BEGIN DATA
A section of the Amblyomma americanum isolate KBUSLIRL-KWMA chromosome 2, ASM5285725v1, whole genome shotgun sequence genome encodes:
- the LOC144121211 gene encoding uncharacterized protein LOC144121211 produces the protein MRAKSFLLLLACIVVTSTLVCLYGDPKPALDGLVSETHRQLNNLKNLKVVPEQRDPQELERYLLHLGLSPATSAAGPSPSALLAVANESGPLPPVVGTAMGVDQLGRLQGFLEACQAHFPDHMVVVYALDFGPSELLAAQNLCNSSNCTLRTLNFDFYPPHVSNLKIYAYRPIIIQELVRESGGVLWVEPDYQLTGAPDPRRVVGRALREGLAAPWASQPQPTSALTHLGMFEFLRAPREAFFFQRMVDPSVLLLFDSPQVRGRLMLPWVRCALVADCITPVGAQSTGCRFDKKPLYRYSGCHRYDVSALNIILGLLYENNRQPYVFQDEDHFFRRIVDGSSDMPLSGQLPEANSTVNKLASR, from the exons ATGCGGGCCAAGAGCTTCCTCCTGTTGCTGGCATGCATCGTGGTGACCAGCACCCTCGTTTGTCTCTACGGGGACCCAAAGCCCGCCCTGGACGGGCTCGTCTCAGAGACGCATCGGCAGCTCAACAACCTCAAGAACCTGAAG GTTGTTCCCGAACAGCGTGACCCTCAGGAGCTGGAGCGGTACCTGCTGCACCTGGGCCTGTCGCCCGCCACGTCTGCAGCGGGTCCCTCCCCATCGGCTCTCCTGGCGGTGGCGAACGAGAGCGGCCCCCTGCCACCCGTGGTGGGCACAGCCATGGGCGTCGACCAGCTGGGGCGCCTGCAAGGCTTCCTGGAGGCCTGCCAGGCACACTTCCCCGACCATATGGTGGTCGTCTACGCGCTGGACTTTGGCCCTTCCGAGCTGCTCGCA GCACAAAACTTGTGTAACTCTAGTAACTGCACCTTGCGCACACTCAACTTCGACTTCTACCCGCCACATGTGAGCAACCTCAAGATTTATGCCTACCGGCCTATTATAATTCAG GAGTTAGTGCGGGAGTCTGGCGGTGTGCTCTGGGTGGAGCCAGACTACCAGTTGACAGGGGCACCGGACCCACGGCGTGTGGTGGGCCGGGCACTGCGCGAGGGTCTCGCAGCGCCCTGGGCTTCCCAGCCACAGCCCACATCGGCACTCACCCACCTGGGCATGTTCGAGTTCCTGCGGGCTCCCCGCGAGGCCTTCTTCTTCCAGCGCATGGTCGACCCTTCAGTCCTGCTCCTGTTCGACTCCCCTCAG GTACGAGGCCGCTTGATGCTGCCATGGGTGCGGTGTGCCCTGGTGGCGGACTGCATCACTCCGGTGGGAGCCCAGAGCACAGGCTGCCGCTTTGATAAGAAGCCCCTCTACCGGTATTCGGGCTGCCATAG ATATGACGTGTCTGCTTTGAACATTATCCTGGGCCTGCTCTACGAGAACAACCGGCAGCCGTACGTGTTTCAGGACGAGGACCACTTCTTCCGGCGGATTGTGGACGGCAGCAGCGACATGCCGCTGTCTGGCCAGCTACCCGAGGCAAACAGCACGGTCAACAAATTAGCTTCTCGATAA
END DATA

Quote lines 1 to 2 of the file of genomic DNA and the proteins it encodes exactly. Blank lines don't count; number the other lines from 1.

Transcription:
A section of the Amblyomma americanum isolate KBUSLIRL-KWMA chromosome 2, ASM5285725v1, whole genome shotgun sequence genome encodes:
- the LOC144121211 gene encoding uncharacterized protein LOC144121211 produces the protein MRAKSFLLLLACIVVTSTLVCLYGDPKPALDGLVSETHRQLNNLKNLKVVPEQRDPQELERYLLHLGLSPATSAAGPSPSALLAVANESGPLPPVVGTAMGVDQLGRLQGFLEACQAHFPDHMVVVYALDFGPSELLAAQNLCNSSNCTLRTLNFDFYPPHVSNLKIYAYRPIIIQELVRESGGVLWVEPDYQLTGAPDPRRVVGRALREGLAAPWASQPQPTSALTHLGMFEFLRAPREAFFFQRMVDPSVLLLFDSPQVRGRLMLPWVRCALVADCITPVGAQSTGCRFDKKPLYRYSGCHRYDVSALNIILGLLYENNRQPYVFQDEDHFFRRIVDGSSDMPLSGQLPEANSTVNKLASR, from the exons ATGCGGGCCAAGAGCTTCCTCCTGTTGCTGGCATGCATCGTGGTGACCAGCACCCTCGTTTGTCTCTACGGGGACCCAAAGCCCGCCCTGGACGGGCTCGTCTCAGAGACGCATCGGCAGCTCAACAACCTCAAGAACCTGAAG GTTGTTCCCGAACAGCGTGACCCTCAGGAGCTGGAGCGGTACCTGCTGCACCTGGGCCTGTCGCCCGCCACGTCTGCAGCGGGTCCCTCCCCATCGGCTCTCCTGGCGGTGGCGAACGAGAGCGGCCCCCTGCCACCCGTGGTGGGCACAGCCATGGGCGTCGACCAGCTGGGGCGCCTGCAAGGCTTCCTGGAGGCCTGCCAGGCACACTTCCCCGACCATATGGTGGTCGTCTACGCGCTGGACTTTGGCCCTTCCGAGCTGCTCGCA GCACAAAACTTGTGTAACTCTAGTAACTGCACCTTGCGCACACTCAACTTCGACTTCTACCCGCCACATGTGAGCAACCTCAAGATTTATGCCTACCGGCCTATTATAATTCAG GAGTTAGTGCGGGAGTCTGGCGGTGTGCTCTGGGTGGAGCCAGACTACCAGTTGACAGGGGCACCGGACCCACGGCGTGTGGTGGGCCGGGCACTGCGCGAGGGTCTCGCAGCGCCCTGGGCTTCCCAGCCACAGCCCACATCGGCACTCACCCACCTGGGCATGTTCGAGTTCCTGCGGGCTCCCCGCGAGGCCTTCTTCTTCCAGCGCATGGTCGACCCTTCAGTCCTGCTCCTGTTCGACTCCCCTCAG GTACGAGGCCGCTTGATGCTGCCATGGGTGCGGTGTGCCCTGGTGGCGGACTGCATCACTCCGGTGGGAGCCCAGAGCACAGGCTGCCGCTTTGATAAGAAGCCCCTCTACCGGTATTCGGGCTGCCATAG ATATGACGTGTCTGCTTTGAACATTATCCTGGGCCTGCTCTACGAGAACAACCGGCAGCCGTACGTGTTTCAGGACGAGGACCACTTCTTCCGGCGGATTGTGGACGGCAGCAGCGACATGCCGCTGTCTGGCCAGCTACCCGAGGCAAACAGCACGGTCAACAAATTAGCTTCTCGATAA